State of Illinois Notice of Public Meeting Plumbing Code Advisory Council June 27, 2016 at 10 a.m.
Meeting location: Illinois Department of Natural Resources IDPH Training Room (Lower Level) Illinois State Fairgrounds, Gate 7 One Natural Resources Way Springfield, IL 62702
Interested persons should contact Plumbing Consultant Frank Shimkus at 217-524-0791.
Welcome and Role Call
Approval of Agenda
Approval of Meeting Minutes
• Updates on amendment comments and rules progress
• New code updates
• Product Review
• Legionella Updates
• Lead Updates
• Product Approvals
• Code Revision Approvals
From Contractors Magazine
Drain pipes need gravity to properly empty of water towards the sewer. Standard practice calls for drain pipes to have 1/8″ per foot pitch for 3″ or larger diameter pipe, although plumbing inspectors will in certain cases allow for some variance. Improper pitch can allow for leaks and/or a slow draining of a sink or bathtub.
Not enough clean-outs
The cleanout is the maintenance access port for a plumbing system. The number of cleanouts depends on the size of the system. According to the IPC, building sewers shall be provided with cleanouts located not more than 100′ (30 480 mm) apart, measured from the upstream entrance of the cleanout. Cleanouts also need to be installed at each change of direction greater than 45 degrees (0.79 rad) in the building sewer, building drain and horizontal waste or soil lines.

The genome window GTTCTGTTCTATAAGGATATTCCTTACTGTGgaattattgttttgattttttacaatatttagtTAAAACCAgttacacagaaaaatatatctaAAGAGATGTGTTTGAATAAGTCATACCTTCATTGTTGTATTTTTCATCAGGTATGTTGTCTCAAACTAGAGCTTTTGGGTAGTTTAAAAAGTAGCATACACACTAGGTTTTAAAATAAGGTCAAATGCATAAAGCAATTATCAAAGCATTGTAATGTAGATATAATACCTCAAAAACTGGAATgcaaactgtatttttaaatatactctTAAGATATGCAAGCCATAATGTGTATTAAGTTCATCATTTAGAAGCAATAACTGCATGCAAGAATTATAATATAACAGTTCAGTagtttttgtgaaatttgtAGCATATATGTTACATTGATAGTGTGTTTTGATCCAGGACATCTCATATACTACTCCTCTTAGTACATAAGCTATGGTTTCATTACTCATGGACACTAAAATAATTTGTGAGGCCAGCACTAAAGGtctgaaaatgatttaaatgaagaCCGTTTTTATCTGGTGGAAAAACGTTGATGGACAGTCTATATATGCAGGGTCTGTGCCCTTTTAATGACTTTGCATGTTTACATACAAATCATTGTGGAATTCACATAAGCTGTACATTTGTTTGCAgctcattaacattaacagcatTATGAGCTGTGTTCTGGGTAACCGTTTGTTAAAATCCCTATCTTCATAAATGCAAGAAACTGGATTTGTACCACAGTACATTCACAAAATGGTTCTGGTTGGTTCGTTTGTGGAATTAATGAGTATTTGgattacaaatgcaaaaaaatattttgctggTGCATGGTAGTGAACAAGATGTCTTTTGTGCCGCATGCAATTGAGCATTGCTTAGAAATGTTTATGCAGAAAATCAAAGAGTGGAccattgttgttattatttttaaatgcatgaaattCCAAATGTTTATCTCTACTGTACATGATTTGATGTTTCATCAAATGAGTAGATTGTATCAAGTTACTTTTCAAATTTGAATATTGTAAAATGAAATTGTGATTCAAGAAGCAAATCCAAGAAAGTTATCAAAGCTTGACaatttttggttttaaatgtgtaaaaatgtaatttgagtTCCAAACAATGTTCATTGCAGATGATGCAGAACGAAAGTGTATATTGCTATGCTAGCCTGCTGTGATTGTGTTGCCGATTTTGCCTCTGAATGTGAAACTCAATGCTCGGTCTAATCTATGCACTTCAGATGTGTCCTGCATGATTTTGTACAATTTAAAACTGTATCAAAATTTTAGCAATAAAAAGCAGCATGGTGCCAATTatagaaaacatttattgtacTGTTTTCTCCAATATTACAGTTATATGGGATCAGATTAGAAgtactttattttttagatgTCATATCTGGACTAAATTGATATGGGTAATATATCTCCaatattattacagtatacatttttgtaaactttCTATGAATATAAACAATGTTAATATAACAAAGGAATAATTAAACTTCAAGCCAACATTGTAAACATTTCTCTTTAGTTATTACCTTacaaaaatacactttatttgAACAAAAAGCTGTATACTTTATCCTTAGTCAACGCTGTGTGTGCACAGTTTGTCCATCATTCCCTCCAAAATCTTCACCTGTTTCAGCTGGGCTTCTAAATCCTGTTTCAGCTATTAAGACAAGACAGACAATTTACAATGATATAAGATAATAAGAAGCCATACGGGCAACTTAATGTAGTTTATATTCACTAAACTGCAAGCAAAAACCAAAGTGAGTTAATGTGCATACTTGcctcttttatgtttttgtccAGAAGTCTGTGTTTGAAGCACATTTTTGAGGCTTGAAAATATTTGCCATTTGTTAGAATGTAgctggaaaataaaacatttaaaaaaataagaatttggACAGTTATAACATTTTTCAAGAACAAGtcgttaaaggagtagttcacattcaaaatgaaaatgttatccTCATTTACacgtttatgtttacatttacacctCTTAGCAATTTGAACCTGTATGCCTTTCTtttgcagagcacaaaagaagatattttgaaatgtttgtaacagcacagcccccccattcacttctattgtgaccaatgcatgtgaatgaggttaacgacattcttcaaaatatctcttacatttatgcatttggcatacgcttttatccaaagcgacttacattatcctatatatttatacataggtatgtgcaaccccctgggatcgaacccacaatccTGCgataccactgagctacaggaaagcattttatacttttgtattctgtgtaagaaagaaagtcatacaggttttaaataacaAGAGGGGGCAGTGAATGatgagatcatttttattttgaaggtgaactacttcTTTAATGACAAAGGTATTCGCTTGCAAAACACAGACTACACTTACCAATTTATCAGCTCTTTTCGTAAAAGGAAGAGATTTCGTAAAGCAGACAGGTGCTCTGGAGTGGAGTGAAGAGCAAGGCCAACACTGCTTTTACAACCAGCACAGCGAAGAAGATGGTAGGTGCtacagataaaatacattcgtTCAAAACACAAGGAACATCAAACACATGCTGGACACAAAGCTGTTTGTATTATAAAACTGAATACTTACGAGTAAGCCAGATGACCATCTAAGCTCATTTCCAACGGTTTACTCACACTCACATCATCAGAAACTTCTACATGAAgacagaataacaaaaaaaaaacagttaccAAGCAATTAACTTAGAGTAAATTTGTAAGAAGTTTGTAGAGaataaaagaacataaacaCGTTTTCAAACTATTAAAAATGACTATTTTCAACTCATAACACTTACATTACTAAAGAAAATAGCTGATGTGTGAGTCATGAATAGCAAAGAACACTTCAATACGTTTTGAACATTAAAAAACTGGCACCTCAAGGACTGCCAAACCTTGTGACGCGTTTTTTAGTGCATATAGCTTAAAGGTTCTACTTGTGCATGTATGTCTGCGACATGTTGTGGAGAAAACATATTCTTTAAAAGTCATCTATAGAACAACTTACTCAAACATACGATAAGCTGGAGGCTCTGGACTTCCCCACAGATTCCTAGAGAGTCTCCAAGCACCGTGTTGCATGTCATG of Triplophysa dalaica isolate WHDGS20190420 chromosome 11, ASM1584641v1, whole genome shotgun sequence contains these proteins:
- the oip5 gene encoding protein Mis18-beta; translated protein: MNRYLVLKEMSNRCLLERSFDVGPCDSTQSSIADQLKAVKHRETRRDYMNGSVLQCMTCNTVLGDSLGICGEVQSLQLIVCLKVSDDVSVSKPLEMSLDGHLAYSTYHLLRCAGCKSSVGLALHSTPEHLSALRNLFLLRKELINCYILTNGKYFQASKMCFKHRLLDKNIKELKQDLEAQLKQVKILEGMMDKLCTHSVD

Improperly placed clean-outs
Cleanouts should be placed in such a way that they won’t be covered by casements, cabinets or machinery. Cleanouts should also be placed to avoid proximity to food preparation areas, hospital operating rooms, computer rooms or other critical areas. Like, say, an electrical junction box…
Not installing the proper fittings for changes of direction
Changes of direction in pipes must be done with fittings that will not cause an obstruction in flow.
Not enough space around toilet
The minimum distance between the toilet and a finished wall on either side is 15″. This is measured from the toilet’s centerline, not from the outside edge. The plumber determines the actual distance when he sets the toilet flange in the floor. In new construction, the plumber sets the flange after the wall framing is complete but before the builder hangs drywall. Standard drywall is 1/2″ thick, so the plumber should set the toilet flange at least 15-1/2″ from the center of the flange to the wall framing.